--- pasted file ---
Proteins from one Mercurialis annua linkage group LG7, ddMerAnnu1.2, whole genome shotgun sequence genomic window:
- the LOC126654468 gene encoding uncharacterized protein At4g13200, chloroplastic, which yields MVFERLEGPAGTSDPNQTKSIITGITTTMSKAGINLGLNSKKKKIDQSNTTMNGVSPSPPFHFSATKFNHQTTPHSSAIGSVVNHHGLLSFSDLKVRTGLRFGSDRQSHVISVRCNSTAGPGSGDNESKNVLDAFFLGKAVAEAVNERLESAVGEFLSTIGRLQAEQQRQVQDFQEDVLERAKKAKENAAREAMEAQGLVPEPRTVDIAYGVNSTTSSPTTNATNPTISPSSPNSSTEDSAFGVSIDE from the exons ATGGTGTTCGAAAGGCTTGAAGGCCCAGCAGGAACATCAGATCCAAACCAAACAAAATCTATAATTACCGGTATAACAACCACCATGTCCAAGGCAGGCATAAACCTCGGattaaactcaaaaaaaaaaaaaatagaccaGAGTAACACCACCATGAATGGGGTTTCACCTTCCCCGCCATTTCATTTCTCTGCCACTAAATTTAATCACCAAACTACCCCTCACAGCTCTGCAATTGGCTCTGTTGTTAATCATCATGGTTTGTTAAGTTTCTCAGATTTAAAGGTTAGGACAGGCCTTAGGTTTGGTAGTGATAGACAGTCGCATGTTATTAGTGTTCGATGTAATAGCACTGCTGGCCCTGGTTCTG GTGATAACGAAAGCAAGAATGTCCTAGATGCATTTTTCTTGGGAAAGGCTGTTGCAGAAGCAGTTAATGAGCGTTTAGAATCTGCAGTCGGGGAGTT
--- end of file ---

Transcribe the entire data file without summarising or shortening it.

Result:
Proteins from one Mercurialis annua linkage group LG7, ddMerAnnu1.2, whole genome shotgun sequence genomic window:
- the LOC126654468 gene encoding uncharacterized protein At4g13200, chloroplastic, which yields MVFERLEGPAGTSDPNQTKSIITGITTTMSKAGINLGLNSKKKKIDQSNTTMNGVSPSPPFHFSATKFNHQTTPHSSAIGSVVNHHGLLSFSDLKVRTGLRFGSDRQSHVISVRCNSTAGPGSGDNESKNVLDAFFLGKAVAEAVNERLESAVGEFLSTIGRLQAEQQRQVQDFQEDVLERAKKAKENAAREAMEAQGLVPEPRTVDIAYGVNSTTSSPTTNATNPTISPSSPNSSTEDSAFGVSIDE from the exons ATGGTGTTCGAAAGGCTTGAAGGCCCAGCAGGAACATCAGATCCAAACCAAACAAAATCTATAATTACCGGTATAACAACCACCATGTCCAAGGCAGGCATAAACCTCGGattaaactcaaaaaaaaaaaaaatagaccaGAGTAACACCACCATGAATGGGGTTTCACCTTCCCCGCCATTTCATTTCTCTGCCACTAAATTTAATCACCAAACTACCCCTCACAGCTCTGCAATTGGCTCTGTTGTTAATCATCATGGTTTGTTAAGTTTCTCAGATTTAAAGGTTAGGACAGGCCTTAGGTTTGGTAGTGATAGACAGTCGCATGTTATTAGTGTTCGATGTAATAGCACTGCTGGCCCTGGTTCTG GTGATAACGAAAGCAAGAATGTCCTAGATGCATTTTTCTTGGGAAAGGCTGTTGCAGAAGCAGTTAATGAGCGTTTAGAATCTGCAGTCGGGGAGTT